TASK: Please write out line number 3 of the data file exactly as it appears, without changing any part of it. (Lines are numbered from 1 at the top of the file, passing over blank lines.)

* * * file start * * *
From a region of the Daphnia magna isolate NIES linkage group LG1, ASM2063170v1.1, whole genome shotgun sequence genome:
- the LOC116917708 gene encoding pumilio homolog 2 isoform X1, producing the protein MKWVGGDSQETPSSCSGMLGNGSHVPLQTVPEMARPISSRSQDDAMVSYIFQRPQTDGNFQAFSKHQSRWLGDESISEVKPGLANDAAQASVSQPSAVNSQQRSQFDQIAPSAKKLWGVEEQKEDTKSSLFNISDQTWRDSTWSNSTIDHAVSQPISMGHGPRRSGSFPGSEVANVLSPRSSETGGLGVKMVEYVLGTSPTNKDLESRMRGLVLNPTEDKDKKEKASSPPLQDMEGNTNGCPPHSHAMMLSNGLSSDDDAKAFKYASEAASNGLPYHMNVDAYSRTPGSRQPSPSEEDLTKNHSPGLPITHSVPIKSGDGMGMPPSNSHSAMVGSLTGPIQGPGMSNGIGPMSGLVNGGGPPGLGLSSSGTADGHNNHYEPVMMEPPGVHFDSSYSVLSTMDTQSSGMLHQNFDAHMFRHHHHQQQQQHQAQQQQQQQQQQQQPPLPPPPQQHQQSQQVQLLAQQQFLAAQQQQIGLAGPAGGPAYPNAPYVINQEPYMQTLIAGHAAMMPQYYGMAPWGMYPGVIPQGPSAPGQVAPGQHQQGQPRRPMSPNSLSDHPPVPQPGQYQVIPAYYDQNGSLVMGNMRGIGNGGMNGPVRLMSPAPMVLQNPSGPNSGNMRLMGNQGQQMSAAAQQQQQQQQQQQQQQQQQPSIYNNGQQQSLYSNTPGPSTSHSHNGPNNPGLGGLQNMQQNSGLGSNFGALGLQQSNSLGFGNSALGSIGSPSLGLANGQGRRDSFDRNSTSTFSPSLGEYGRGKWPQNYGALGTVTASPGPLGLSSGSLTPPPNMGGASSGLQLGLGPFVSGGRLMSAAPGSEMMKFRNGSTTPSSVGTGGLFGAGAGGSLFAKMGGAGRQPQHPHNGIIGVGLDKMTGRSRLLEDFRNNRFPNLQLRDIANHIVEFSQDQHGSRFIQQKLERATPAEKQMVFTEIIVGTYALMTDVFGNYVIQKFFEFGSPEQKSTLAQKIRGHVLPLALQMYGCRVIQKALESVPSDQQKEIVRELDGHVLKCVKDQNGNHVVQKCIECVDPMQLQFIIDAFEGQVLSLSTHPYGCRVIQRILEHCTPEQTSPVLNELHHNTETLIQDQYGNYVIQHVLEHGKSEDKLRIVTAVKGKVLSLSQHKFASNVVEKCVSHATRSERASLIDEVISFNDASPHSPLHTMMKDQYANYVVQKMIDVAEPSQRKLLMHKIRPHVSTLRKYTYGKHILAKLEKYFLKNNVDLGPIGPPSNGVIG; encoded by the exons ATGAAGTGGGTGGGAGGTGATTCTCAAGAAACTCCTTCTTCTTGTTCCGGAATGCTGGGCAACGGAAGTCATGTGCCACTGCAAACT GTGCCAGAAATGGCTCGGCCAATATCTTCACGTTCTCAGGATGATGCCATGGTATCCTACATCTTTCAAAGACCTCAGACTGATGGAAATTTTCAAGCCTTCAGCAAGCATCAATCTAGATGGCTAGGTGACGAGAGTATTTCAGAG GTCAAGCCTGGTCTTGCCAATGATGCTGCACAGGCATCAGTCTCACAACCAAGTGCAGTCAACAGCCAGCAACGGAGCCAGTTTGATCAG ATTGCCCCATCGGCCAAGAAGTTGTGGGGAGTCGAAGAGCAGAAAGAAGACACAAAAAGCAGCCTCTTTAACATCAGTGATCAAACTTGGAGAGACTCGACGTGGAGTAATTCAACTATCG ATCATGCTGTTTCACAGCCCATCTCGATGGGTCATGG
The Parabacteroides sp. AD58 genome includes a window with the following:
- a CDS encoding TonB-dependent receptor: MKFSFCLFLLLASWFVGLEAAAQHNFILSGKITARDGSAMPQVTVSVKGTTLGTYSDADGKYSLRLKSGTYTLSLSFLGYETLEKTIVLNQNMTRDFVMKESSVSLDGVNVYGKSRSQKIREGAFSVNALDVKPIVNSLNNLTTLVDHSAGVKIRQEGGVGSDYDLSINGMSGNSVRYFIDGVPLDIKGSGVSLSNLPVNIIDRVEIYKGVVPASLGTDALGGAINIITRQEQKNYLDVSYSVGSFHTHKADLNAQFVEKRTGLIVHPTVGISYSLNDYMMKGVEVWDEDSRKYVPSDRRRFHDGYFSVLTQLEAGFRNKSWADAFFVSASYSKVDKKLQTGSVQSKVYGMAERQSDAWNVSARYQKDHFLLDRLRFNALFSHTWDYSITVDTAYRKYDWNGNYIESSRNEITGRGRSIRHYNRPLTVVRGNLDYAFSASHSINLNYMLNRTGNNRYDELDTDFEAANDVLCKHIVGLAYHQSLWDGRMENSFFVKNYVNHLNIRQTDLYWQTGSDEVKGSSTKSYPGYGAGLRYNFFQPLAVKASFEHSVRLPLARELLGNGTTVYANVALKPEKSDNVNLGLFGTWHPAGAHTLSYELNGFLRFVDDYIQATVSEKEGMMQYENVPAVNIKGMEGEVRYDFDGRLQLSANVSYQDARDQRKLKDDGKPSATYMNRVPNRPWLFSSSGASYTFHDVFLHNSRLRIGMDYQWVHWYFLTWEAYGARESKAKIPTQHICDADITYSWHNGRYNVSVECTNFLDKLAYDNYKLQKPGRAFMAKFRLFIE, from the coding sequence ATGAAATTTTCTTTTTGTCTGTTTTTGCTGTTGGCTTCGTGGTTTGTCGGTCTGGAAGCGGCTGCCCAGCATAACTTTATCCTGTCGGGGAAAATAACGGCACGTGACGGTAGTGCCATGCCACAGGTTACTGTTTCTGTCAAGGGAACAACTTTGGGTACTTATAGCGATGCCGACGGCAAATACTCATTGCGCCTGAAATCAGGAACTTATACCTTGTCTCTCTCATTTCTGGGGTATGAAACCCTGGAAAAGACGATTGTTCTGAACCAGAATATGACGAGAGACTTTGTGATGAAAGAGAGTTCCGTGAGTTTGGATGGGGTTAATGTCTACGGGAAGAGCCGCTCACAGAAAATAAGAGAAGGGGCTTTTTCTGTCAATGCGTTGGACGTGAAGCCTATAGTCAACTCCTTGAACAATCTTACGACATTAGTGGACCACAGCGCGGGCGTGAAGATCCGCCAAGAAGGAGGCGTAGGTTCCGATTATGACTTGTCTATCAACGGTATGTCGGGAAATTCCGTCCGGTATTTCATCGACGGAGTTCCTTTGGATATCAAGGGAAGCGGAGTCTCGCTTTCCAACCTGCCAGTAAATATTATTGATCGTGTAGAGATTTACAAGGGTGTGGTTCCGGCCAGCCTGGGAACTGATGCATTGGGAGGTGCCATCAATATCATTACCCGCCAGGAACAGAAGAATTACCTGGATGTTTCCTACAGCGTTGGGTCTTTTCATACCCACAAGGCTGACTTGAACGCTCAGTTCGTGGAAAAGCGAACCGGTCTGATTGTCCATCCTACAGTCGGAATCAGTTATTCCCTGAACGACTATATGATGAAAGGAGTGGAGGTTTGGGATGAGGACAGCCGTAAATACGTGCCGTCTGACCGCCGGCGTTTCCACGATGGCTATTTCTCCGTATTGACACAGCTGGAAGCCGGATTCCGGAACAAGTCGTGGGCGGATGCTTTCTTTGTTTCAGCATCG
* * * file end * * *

The Parabacteroides sp. AD58 genome includes a window with the following: